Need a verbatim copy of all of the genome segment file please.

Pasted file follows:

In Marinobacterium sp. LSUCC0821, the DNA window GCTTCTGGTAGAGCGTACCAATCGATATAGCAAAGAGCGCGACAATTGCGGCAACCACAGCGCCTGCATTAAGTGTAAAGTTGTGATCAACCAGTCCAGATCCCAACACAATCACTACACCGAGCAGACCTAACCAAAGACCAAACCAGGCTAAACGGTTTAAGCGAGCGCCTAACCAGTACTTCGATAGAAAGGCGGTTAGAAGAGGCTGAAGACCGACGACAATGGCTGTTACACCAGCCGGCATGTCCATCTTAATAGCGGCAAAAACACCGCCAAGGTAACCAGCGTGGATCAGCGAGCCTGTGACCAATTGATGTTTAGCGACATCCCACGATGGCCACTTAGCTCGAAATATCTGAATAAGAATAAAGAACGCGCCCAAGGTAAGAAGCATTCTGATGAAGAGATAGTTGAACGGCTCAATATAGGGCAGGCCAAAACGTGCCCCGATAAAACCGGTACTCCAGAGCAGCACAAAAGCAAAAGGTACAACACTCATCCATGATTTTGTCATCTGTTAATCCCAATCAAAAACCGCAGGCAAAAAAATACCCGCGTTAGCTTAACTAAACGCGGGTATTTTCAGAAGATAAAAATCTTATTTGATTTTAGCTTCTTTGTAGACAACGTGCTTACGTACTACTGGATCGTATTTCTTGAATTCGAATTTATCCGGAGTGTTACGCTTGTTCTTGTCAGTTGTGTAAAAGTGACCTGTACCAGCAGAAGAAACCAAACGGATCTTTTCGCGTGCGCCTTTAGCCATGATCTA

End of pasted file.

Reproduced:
In Marinobacterium sp. LSUCC0821, the DNA window GCTTCTGGTAGAGCGTACCAATCGATATAGCAAAGAGCGCGACAATTGCGGCAACCACAGCGCCTGCATTAAGTGTAAAGTTGTGATCAACCAGTCCAGATCCCAACACAATCACTACACCGAGCAGACCTAACCAAAGACCAAACCAGGCTAAACGGTTTAAGCGAGCGCCTAACCAGTACTTCGATAGAAAGGCGGTTAGAAGAGGCTGAAGACCGACGACAATGGCTGTTACACCAGCCGGCATGTCCATCTTAATAGCGGCAAAAACACCGCCAAGGTAACCAGCGTGGATCAGCGAGCCTGTGACCAATTGATGTTTAGCGACATCCCACGATGGCCACTTAGCTCGAAATATCTGAATAAGAATAAAGAACGCGCCCAAGGTAAGAAGCATTCTGATGAAGAGATAGTTGAACGGCTCAATATAGGGCAGGCCAAAACGTGCCCCGATAAAACCGGTACTCCAGAGCAGCACAAAAGCAAAAGGTACAACACTCATCCATGATTTTGTCATCTGTTAATCCCAATCAAAAACCGCAGGCAAAAAAATACCCGCGTTAGCTTAACTAAACGCGGGTATTTTCAGAAGATAAAAATCTTATTTGATTTTAGCTTCTTTGTAGACAACGTGCTTACGTACTACTGGATCGTATTTCTTGAATTCGAATTTATCCGGAGTGTTACGCTTGTTCTTGTCAGTTGTGTAAAAGTGACCTGTACCAGCAGAAGAAACCAAACGGATCTTTTCGCGTGCGCCTTTAGCCATGATCTA